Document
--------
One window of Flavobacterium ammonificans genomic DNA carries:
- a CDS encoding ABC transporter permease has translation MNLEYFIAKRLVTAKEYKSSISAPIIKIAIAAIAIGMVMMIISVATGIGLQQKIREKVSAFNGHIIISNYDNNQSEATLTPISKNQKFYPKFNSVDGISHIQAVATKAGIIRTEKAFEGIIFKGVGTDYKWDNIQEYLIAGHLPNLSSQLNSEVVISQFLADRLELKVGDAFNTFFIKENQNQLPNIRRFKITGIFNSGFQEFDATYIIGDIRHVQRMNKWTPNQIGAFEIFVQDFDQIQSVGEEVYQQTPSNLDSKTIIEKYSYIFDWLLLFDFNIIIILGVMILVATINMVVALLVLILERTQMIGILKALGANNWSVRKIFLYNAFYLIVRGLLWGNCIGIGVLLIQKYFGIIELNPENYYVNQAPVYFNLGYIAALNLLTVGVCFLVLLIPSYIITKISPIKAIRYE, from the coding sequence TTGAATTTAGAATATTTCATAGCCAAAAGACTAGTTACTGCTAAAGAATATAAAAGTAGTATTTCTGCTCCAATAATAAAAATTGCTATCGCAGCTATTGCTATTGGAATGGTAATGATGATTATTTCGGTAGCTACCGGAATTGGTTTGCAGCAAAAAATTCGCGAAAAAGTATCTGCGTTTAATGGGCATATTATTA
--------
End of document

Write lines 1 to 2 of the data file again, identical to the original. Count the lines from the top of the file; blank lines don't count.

One window of Flavobacterium ammonificans genomic DNA carries:
- a CDS encoding ABC transporter permease has translation MNLEYFIAKRLVTAKEYKSSISAPIIKIAIAAIAIGMVMMIISVATGIGLQQKIREKVSAFNGHIIISNYDNNQSEATLTPISKNQKFYPKFNSVDGISHIQAVATKAGIIRTEKAFEGIIFKGVGTDYKWDNIQEYLIAGHLPNLSSQLNSEVVISQFLADRLELKVGDAFNTFFIKENQNQLPNIRRFKITGIFNSGFQEFDATYIIGDIRHVQRMNKWTPNQIGAFEIFVQDFDQIQSVGEEVYQQTPSNLDSKTIIEKYSYIFDWLLLFDFNIIIILGVMILVATINMVVALLVLILERTQMIGILKALGANNWSVRKIFLYNAFYLIVRGLLWGNCIGIGVLLIQKYFGIIELNPENYYVNQAPVYFNLGYIAALNLLTVGVCFLVLLIPSYIITKISPIKAIRYE, from the coding sequence TTGAATTTAGAATATTTCATAGCCAAAAGACTAGTTACTGCTAAAGAATATAAAAGTAGTATTTCTGCTCCAATAATAAAAATTGCTATCGCAGCTATTGCTATTGGAATGGTAATGATGATTATTTCGGTAGCTACCGGAATTGGTTTGCAGCAAAAAATTCGCGAAAAAGTATCTGCGTTTAATGGGCATATTATTA